Crunch is a man’s man’s man’s gym. At its location on Lafayette Street, just south of Astor Place, the gym gets the job done without trying to look pretty. The walls are broad swaths of dusty rose and violet, teal and silver, like an grown-up plastic play set. This promising start for an 80s-inspired decor soon falls apart, though, in a jumble of clear plastic chairs, cartoony art deco rugs and empty cardboard boxes littered in corners. The rough-and-tough melting pot of clientele match the decor: the men have huge muscles, the women have no breasts, and the only dress code is sweat.
A mashup of cardio machines dominates the front half of the main floor. Choosing a machine is like playing ChatRoulette: sort of fun but annoying too, and ultimately nonsensical. Would you rather listen to the radio or check your email while you cycle? Which is better, the treadmill with a personal TV or the tricked-out elliptical with a large flat screen overhead? What about the bike with the Sims-esque video game that lets you choose which type of route to follow? (No, you can’t ride off the highway or crash into the redwoods. I tried.) The high-tech mixing and matching makes it difficult to get a good workout without experimenting with the technology first.
Beyond the cardio, the weights are laid out on the open plan, a giant warehouse with rows and rows of black, hulking machines. The benches and machines aren’t organized in a particularly logical pattern, which makes it easy to spot the new gym members, scanning the room timidly for their next exercise. (All I want is a leg press, man!) Long racks of free weights line opposite walls, with mirrors that declare, “You look gooood. REAL GOOD.” Similar quips are ubiquitous around the gym, all written with a cocky-but-funny tone, like a high school jock with a dry wit. Upstairs, a smattering of cardio and weight machines and a stretching area with stability balls jockey for place with an imposing boxing ring. Downstairs, a glass-walled studio hosts all of Crunch’s classes, with a dungeon of a spin room in the back. The class listings are inventive (my eye was caught by one that involves a balance beam), but the lack of studio space means that many classes are only held once a week, often at odd hours.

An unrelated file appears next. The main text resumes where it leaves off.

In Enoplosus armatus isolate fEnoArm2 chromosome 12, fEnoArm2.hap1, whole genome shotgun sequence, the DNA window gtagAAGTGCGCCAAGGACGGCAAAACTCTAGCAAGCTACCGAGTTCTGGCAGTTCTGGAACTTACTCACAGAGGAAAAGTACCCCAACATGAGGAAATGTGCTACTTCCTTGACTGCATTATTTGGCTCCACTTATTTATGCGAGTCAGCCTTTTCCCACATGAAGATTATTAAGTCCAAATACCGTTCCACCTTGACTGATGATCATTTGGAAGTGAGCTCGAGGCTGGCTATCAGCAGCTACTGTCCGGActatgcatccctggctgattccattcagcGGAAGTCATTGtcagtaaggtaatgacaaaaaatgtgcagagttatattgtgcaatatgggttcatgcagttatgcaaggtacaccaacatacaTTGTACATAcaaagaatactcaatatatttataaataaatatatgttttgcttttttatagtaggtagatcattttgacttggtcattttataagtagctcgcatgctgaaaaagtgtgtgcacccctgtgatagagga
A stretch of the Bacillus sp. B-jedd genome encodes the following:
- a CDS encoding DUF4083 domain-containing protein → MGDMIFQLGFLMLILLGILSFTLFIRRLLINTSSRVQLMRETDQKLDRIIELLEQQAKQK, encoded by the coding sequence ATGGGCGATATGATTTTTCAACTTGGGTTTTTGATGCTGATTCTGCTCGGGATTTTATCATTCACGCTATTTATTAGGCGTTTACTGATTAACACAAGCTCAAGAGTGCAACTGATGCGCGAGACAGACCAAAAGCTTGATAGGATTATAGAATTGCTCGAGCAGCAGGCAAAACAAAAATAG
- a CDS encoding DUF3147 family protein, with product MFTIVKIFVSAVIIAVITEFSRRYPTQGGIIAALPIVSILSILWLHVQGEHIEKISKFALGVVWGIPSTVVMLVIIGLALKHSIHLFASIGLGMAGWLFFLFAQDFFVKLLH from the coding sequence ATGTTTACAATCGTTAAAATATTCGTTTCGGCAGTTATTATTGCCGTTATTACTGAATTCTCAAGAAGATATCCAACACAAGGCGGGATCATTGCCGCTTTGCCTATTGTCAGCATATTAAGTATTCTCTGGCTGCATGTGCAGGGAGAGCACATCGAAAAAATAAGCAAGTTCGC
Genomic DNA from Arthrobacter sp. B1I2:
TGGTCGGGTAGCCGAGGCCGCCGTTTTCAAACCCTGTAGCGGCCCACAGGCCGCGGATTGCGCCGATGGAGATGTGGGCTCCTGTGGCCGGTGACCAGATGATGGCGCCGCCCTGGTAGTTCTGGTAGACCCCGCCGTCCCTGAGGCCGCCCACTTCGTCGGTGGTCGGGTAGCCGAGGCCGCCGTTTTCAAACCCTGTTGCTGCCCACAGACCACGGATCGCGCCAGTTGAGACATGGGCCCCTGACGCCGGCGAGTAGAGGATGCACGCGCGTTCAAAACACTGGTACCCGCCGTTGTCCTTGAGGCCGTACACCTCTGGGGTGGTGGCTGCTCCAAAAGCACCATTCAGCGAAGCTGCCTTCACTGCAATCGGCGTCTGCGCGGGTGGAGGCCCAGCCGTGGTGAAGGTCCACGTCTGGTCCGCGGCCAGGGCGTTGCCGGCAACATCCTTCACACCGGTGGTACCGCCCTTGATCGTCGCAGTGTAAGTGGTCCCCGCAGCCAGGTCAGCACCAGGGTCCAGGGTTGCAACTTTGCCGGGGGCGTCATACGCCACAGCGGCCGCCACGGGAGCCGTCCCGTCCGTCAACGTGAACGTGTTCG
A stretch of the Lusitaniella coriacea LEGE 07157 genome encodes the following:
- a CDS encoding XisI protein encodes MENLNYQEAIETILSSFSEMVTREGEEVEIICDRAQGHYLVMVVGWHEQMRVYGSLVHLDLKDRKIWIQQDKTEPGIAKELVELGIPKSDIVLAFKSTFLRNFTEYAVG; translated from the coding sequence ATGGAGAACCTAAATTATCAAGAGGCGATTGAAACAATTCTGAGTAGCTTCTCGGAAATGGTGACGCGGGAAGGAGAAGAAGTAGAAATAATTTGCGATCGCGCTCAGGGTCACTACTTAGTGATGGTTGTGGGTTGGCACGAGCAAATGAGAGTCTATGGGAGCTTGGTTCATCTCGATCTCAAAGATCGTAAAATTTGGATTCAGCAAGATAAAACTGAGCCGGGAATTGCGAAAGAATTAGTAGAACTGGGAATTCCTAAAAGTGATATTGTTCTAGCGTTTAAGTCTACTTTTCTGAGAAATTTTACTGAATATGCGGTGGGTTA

Crunch seems to realize that its bright main floor, where you can’t help but stare at others around you, combined with the lack of logic in the layout of the equipment, can lead to a lot of angst for newbies. Thus, the gym very cleverly offers two free personal training sessions with its free two-week trial period. Trainers are even more ubiquitous here than at David Barton Gym, if that’s possible: when they’re not on the floor with a client, they’re chilling at their desks, right next to the check-in counter. You can’t miss these guys.
My first session with a trainer was challenging, engaging and motivating; I walked away feeling like a million bucks. The second session, unfortunately, wasn’t even a session. After awkwardly pitching a Crunch membership to me multiple times, my trainer admitted that he wasn’t allowed to keep me on the floor for more than half an hour if I didn’t purchase something; management’s orders. Not only did I feel lousy for getting half a workout, but I was left questioning the pep and praise of my trainer at our first session. Was it all just a sales pitch? If I can’t trust my trainer with my body, why would I trust him with my money? I would have been happy with one solid session and a discussion of membership options afterward, but that’s not what Crunch promised.
The frustrating disorganization of Crunch’s facility and the patronizing dishonesty of its advertising make me question whether Crunch should be trusted with my health, much less anyone else’s.